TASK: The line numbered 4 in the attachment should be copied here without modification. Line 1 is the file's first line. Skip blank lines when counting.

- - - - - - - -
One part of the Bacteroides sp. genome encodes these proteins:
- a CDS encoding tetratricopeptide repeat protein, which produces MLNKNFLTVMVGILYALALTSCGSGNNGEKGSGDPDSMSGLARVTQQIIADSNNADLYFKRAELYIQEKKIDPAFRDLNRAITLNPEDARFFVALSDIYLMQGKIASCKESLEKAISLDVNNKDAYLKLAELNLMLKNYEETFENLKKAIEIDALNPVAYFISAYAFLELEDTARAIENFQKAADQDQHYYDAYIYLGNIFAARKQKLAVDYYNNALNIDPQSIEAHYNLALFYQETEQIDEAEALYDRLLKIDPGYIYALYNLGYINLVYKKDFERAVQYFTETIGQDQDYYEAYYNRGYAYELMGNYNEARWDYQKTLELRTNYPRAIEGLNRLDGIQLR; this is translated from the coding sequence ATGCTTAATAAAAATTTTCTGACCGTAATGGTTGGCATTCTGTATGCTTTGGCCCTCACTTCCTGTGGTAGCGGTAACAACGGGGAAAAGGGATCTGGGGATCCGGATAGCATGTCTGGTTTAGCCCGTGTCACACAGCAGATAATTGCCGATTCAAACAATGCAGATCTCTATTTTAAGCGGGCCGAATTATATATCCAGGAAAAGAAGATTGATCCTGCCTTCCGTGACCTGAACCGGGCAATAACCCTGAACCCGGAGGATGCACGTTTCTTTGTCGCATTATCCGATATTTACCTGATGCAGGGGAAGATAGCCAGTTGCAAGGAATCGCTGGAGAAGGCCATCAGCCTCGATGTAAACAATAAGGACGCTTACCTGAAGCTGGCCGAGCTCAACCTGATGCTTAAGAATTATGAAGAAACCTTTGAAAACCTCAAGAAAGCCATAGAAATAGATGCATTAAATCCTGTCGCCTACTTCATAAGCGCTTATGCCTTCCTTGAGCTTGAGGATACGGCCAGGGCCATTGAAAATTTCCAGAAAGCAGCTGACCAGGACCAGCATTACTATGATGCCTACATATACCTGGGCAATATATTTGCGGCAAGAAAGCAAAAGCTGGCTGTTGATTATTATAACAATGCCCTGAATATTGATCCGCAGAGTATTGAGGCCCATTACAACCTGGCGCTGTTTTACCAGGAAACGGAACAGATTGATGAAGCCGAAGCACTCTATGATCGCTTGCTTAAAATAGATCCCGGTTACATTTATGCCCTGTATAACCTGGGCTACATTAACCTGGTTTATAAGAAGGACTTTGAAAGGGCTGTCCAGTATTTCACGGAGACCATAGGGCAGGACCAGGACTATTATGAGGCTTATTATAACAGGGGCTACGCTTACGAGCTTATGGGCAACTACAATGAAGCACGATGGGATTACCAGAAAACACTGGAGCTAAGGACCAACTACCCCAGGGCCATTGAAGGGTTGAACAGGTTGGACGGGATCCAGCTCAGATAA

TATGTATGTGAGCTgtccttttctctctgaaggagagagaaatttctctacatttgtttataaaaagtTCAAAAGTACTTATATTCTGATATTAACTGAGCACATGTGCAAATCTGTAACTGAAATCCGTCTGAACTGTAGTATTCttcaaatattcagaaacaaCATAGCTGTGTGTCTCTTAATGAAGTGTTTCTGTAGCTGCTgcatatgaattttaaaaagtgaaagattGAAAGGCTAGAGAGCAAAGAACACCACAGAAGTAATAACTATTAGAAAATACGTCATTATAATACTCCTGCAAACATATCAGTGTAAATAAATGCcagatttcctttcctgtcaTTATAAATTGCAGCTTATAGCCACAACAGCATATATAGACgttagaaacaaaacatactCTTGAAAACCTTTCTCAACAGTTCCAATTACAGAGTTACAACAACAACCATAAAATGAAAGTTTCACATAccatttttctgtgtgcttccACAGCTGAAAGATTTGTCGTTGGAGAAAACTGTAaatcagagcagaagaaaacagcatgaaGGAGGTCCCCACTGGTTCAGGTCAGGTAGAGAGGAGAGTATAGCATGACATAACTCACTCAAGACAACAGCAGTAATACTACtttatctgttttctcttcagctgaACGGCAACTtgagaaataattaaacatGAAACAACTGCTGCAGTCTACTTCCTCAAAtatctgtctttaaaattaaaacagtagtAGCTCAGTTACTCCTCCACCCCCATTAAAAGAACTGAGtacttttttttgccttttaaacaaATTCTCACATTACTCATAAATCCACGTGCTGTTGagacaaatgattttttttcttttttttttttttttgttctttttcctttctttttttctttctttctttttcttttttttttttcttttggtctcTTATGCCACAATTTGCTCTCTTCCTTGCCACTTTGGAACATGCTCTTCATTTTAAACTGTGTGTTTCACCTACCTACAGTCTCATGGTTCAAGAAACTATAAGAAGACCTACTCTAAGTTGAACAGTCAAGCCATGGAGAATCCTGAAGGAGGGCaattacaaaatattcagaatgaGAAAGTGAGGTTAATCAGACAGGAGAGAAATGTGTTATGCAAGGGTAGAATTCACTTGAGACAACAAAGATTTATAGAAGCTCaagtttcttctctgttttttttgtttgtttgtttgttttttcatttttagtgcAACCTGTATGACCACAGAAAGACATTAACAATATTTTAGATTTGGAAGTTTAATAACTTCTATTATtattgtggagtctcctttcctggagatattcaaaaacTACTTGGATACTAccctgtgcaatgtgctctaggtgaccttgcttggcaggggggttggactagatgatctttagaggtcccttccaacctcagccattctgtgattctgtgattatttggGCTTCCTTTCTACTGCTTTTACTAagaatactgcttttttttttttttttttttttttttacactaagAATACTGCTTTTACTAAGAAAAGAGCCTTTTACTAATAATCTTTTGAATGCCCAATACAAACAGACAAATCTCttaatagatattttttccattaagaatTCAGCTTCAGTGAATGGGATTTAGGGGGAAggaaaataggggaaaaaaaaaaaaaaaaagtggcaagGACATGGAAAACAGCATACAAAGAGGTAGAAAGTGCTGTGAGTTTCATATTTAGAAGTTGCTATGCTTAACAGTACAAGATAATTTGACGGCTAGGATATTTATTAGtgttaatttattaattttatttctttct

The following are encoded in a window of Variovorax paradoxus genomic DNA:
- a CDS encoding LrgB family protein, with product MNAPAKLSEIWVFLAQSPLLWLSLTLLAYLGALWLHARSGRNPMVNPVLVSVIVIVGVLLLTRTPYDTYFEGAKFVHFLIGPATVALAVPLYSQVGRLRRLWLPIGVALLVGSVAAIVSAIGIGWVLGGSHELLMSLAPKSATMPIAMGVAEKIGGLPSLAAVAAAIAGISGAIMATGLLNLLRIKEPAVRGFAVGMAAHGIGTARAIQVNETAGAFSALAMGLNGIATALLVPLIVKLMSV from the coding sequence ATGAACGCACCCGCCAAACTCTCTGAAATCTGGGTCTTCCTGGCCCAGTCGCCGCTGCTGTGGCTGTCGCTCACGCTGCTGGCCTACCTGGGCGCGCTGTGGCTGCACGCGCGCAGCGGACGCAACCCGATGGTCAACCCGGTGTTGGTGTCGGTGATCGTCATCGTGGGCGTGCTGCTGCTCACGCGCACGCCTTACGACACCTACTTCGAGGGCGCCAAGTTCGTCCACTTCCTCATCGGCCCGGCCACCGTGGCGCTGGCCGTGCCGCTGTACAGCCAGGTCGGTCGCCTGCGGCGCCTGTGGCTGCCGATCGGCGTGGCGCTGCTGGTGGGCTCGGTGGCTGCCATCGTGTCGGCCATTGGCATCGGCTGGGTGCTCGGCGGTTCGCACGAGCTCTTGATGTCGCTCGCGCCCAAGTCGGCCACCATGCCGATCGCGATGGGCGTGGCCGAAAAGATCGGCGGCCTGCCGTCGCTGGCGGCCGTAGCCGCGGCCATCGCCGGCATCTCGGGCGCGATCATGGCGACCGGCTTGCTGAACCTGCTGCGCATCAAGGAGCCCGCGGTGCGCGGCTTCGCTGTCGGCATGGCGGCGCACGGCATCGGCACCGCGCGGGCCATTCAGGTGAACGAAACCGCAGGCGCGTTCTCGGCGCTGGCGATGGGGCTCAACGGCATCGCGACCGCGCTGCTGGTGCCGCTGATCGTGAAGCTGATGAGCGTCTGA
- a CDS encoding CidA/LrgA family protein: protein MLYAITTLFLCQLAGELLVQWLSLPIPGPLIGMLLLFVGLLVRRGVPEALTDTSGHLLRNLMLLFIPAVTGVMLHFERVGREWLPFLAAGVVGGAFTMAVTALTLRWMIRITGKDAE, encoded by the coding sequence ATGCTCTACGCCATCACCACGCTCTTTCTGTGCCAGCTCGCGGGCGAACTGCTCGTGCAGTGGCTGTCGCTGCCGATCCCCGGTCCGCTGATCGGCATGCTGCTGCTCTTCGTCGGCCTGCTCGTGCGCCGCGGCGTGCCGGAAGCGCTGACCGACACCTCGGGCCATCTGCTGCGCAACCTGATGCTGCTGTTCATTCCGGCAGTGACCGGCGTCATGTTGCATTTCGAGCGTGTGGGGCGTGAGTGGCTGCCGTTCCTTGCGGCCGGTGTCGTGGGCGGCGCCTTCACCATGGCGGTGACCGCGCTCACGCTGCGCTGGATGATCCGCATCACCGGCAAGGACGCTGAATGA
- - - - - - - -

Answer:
The following are encoded in a window of Variovorax paradoxus genomic DNA: